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The Mexico Office of the UN High Commissioner for Human Rights (UN-HCHR) expressed on Tuesday “deep concern” over the Mexican Army’s espionage on journalists and activists during the current administration of Andrés Manuel López Obrador (AMLO).
“These practices are serious acts of intrusion, violating human rights and undermining the population’s trust in state institutions,” said Guillermo Fernández-Maldonado, a representative in Mexico of the UN-HCHR in a statement issued by the organization.
The UN-HCHR referred to the hacking by the group “Guacamaya Leaks” of thousands of documents of the Ministry of National Defense (Sedena) and the journalistic investigation “Ejército Espía”, which last week disclosed that the Army would have spied, with López Obrador in power, on journalists and activists.
Although the president has said that his government “does not spy on anyone,” the international organization warned that “it is the duty of the Mexican State to clarify the scope of the intelligence, surveillance, and communications interception actions under which both civilian and military authorities operate.”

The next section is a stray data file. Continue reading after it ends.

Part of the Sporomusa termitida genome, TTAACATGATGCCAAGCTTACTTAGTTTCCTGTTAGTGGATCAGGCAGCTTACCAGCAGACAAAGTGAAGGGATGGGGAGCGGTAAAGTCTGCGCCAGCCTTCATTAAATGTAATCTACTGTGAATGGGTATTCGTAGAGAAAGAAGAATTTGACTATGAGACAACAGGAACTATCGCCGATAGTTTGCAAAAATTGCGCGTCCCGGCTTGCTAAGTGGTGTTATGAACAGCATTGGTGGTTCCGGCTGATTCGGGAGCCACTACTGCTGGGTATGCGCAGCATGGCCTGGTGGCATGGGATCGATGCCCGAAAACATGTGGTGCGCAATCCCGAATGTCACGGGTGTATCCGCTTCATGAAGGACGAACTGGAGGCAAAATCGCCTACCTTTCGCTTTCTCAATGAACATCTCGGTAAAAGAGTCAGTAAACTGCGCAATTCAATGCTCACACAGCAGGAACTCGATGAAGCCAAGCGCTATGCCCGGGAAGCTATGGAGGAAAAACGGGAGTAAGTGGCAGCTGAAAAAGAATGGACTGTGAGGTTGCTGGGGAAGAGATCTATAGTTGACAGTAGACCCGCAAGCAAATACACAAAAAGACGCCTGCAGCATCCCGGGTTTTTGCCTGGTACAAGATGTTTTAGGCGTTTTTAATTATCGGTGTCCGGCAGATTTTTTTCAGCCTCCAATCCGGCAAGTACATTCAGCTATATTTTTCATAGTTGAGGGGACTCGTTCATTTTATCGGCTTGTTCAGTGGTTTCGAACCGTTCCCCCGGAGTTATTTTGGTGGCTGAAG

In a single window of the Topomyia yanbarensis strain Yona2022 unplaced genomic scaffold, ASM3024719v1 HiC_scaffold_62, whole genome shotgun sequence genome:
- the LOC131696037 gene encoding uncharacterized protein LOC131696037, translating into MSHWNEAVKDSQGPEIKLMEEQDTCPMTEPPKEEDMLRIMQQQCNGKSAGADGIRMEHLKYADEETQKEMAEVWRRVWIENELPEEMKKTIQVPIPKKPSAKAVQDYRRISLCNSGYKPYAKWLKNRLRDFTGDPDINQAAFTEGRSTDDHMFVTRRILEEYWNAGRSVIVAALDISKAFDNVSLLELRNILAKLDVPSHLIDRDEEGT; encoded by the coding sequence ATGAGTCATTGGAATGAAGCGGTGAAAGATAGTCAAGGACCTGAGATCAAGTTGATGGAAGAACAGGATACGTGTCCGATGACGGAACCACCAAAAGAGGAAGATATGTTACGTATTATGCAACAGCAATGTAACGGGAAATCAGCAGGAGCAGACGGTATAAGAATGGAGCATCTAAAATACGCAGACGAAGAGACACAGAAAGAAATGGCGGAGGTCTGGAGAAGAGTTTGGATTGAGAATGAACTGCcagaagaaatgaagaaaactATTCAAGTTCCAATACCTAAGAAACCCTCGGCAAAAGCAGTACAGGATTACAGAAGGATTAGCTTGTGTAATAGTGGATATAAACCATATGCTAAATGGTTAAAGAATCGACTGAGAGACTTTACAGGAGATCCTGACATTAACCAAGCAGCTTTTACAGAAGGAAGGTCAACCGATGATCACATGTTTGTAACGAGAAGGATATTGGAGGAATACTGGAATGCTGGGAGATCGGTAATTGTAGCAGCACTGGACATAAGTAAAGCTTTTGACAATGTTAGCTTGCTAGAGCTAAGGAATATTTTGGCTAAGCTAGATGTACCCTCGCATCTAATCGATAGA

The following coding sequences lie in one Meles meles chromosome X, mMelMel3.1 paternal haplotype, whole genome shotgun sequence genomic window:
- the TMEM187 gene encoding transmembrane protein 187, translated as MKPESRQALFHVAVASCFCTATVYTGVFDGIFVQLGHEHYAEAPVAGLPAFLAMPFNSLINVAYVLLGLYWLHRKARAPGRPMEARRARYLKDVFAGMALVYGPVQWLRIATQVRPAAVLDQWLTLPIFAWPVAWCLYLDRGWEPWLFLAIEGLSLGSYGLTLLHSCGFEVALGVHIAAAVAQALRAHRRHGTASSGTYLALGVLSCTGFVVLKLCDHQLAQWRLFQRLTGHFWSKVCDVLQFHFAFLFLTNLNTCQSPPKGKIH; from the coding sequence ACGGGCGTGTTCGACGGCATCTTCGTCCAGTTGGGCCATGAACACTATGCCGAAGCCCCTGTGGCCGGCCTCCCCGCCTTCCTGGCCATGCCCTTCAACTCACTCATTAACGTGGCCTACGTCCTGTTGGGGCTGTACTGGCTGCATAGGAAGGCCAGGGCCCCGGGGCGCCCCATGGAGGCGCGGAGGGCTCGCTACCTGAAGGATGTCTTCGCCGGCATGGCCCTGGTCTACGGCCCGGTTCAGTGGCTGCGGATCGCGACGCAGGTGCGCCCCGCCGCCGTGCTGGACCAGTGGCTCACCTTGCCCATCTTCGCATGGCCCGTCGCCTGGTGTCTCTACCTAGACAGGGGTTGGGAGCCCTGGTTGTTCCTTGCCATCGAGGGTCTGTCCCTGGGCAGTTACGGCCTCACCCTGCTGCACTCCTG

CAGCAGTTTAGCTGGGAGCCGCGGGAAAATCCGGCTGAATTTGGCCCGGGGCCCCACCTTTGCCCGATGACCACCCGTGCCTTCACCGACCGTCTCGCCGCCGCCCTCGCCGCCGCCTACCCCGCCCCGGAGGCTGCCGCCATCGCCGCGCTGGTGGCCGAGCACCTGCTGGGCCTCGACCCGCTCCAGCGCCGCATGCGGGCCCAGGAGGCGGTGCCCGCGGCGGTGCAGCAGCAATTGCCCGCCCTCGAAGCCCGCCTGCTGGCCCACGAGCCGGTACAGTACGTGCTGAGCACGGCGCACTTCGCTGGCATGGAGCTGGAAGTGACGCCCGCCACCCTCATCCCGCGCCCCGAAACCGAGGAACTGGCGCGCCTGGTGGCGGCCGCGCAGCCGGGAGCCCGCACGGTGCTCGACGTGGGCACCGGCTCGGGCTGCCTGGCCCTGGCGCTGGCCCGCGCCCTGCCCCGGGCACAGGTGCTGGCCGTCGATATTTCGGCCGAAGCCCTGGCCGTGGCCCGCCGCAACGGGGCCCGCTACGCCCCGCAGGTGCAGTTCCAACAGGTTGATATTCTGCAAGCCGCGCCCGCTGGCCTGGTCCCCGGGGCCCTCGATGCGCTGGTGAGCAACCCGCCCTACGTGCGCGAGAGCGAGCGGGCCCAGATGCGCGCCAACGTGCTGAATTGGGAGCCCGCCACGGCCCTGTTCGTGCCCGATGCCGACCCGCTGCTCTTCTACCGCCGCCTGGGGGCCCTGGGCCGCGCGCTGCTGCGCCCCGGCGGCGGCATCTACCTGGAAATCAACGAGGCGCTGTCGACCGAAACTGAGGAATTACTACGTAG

“Acts of unlawful surveillance have an intimidating effect and send a negative message of government intolerance of criticism, contrary to the free and safe environment that must be guaranteed for the exercise of the right to defend human rights and freedom of the press,” added Fernández-Maldonado.
The spying on journalists is revealed while the press in Mexico faces unprecedented violence, with 18 journalists murdered so far this year, according to the Inter-American Press Association (IAPA).
It also spreads amid Mexico’s increasing militarization policies, such as transferring control of the National Guard to the Army, a body that López Obrador promised to keep civilian by creating it in 2019. AMLO also created new state-owned companies for the Armed Forces to manage airports and the Tren Maya.
“The known facts corroborate the importance of civilian controls over the Armed Forces,” concluded Fernández-Maldonado.